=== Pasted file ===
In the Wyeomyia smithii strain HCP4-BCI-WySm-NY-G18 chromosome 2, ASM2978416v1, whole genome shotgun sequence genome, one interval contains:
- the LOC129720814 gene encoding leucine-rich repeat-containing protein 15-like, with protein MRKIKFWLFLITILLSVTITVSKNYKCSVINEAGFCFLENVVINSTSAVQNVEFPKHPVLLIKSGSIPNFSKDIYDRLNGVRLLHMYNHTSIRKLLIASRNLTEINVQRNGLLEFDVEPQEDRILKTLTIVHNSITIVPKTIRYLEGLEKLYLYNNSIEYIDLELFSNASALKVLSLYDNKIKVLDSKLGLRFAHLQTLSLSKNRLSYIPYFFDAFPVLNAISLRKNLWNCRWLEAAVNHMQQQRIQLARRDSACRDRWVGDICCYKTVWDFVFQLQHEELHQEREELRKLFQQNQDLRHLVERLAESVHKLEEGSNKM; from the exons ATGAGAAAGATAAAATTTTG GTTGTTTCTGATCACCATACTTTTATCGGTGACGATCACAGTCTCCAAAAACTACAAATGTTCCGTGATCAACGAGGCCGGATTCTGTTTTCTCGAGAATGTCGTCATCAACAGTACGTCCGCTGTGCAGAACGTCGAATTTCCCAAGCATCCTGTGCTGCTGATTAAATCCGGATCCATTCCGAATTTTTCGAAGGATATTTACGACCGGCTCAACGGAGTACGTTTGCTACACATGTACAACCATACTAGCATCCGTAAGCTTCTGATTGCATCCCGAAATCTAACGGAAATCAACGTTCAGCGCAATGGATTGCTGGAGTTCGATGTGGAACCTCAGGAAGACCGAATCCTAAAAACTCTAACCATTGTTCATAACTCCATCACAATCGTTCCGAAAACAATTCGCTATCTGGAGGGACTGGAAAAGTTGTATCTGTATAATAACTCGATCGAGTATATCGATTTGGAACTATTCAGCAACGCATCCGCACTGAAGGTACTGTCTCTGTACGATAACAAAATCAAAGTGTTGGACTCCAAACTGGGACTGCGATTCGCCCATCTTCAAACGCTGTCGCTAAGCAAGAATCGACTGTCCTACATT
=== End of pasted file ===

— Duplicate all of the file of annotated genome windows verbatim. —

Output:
In the Wyeomyia smithii strain HCP4-BCI-WySm-NY-G18 chromosome 2, ASM2978416v1, whole genome shotgun sequence genome, one interval contains:
- the LOC129720814 gene encoding leucine-rich repeat-containing protein 15-like, with protein MRKIKFWLFLITILLSVTITVSKNYKCSVINEAGFCFLENVVINSTSAVQNVEFPKHPVLLIKSGSIPNFSKDIYDRLNGVRLLHMYNHTSIRKLLIASRNLTEINVQRNGLLEFDVEPQEDRILKTLTIVHNSITIVPKTIRYLEGLEKLYLYNNSIEYIDLELFSNASALKVLSLYDNKIKVLDSKLGLRFAHLQTLSLSKNRLSYIPYFFDAFPVLNAISLRKNLWNCRWLEAAVNHMQQQRIQLARRDSACRDRWVGDICCYKTVWDFVFQLQHEELHQEREELRKLFQQNQDLRHLVERLAESVHKLEEGSNKM; from the exons ATGAGAAAGATAAAATTTTG GTTGTTTCTGATCACCATACTTTTATCGGTGACGATCACAGTCTCCAAAAACTACAAATGTTCCGTGATCAACGAGGCCGGATTCTGTTTTCTCGAGAATGTCGTCATCAACAGTACGTCCGCTGTGCAGAACGTCGAATTTCCCAAGCATCCTGTGCTGCTGATTAAATCCGGATCCATTCCGAATTTTTCGAAGGATATTTACGACCGGCTCAACGGAGTACGTTTGCTACACATGTACAACCATACTAGCATCCGTAAGCTTCTGATTGCATCCCGAAATCTAACGGAAATCAACGTTCAGCGCAATGGATTGCTGGAGTTCGATGTGGAACCTCAGGAAGACCGAATCCTAAAAACTCTAACCATTGTTCATAACTCCATCACAATCGTTCCGAAAACAATTCGCTATCTGGAGGGACTGGAAAAGTTGTATCTGTATAATAACTCGATCGAGTATATCGATTTGGAACTATTCAGCAACGCATCCGCACTGAAGGTACTGTCTCTGTACGATAACAAAATCAAAGTGTTGGACTCCAAACTGGGACTGCGATTCGCCCATCTTCAAACGCTGTCGCTAAGCAAGAATCGACTGTCCTACATT